Horton v Horton (No 2) – Case Summary

Horton v Horton (No 2)

Hutton v Hutton

Court of Appeal

Citations: [1961] 1 QB 215; [1960] 3 WLR 914; [1960] 3 All ER 649; (1961) 40 ATC 239; [1961] TR 277; (1960) 104 SJ 955; [1961] CLY 2728.


The parties were husband and wife. They made a separation agreement by deed. The deed stated that the husband agreed to pay the wife £30 (minus tax) a month. The reference to tax was accidental. The husband paid the full £30 without any deduction for tax for several months.

The wife then consulted a solicitor, who told her that there was an error in the deed. He noted that if the husband noticed it he might start paying her less money, and advised her that she could apply to the court for rectification of the deed.

Instead, the wife had the solicitor draw up a draft supplemental agreement on the back of the deed. The supplemental agreement bound the husband to pay £30 without any deduction for tax. It also stated that the original deed should be interpreted as if it always contained the modification. Both parties signed this supplemental agreement, but it was not under seal (and so did not itself constitute a deed).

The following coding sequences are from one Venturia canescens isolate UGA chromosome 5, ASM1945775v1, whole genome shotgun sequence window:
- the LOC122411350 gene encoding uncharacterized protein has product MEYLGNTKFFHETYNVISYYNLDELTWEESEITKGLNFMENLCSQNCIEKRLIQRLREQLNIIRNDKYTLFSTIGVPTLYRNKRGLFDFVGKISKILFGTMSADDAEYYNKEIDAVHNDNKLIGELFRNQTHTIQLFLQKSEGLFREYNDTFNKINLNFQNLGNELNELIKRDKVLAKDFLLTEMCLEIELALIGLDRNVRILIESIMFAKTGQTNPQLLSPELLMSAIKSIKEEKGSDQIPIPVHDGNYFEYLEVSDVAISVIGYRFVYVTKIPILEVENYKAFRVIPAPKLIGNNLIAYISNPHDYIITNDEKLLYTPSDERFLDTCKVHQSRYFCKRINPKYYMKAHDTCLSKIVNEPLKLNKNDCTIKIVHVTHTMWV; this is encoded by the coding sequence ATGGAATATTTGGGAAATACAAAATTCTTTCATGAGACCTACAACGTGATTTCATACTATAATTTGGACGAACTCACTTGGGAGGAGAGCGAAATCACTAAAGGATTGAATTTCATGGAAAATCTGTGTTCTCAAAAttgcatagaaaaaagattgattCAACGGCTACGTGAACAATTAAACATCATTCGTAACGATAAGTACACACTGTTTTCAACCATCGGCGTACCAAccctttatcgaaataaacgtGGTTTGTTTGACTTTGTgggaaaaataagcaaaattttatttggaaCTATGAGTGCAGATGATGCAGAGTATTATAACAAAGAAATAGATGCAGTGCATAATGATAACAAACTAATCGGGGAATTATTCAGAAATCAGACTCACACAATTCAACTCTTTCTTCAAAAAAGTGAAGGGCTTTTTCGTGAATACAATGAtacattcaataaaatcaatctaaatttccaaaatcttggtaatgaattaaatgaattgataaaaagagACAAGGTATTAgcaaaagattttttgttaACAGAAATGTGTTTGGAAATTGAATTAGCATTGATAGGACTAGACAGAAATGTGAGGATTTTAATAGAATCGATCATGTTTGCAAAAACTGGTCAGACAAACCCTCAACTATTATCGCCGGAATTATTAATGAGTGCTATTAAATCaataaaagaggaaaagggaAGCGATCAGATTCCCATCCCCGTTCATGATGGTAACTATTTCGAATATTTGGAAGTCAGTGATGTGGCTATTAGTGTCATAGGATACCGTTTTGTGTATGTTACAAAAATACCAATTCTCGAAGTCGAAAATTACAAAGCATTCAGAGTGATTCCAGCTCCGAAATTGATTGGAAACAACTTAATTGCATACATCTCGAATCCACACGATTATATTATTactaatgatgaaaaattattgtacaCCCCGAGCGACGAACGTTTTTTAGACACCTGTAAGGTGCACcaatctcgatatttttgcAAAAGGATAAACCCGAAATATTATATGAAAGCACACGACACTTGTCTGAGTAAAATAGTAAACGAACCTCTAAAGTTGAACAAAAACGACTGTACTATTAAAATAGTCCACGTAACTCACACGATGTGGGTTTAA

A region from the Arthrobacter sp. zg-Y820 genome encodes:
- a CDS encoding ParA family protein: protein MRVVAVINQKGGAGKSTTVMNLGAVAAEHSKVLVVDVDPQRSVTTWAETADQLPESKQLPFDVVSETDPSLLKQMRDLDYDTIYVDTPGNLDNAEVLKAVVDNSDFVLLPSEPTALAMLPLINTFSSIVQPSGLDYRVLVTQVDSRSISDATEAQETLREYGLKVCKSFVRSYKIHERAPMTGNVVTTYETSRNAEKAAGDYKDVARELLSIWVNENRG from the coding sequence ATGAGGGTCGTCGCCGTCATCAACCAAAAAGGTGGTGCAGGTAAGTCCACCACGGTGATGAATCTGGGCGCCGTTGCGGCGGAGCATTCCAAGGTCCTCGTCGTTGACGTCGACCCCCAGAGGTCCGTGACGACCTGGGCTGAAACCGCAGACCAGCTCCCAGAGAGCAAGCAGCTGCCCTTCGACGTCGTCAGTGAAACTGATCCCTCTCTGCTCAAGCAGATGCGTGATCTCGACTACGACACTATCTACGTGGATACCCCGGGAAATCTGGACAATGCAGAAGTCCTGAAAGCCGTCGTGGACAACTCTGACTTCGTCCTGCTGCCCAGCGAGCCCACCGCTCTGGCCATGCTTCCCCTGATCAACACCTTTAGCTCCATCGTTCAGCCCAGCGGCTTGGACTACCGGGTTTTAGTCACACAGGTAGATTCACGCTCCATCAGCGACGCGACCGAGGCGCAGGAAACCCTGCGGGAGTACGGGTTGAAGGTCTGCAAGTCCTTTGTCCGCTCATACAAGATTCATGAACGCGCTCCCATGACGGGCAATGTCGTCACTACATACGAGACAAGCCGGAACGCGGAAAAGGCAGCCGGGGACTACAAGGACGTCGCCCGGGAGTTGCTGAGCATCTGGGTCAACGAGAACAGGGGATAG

The husband continued to pay the full £30. However, after the government made a claim against him for back-taxes on his payments, he stopped paying entirely. The wife sued him for breach of the deed, or in the alternative, for breach of contract under the supplemental agreement. The husband responded that the supplemental agreement was not a binding contract because the wife had not provided consideration for it.

  1. Had the wife provided consideration for the supplemental agreement?

The Court held in favour of the wife. The original deed did not reflect the parties’ original intentions. The wife was therefore entitled to apply to the court have it rectified. Her willingness to forego suing for rectification was good consideration for the supplemental agreement.

This Case is Authority For…

A promise not to sue or rely on a legal right is good consideration.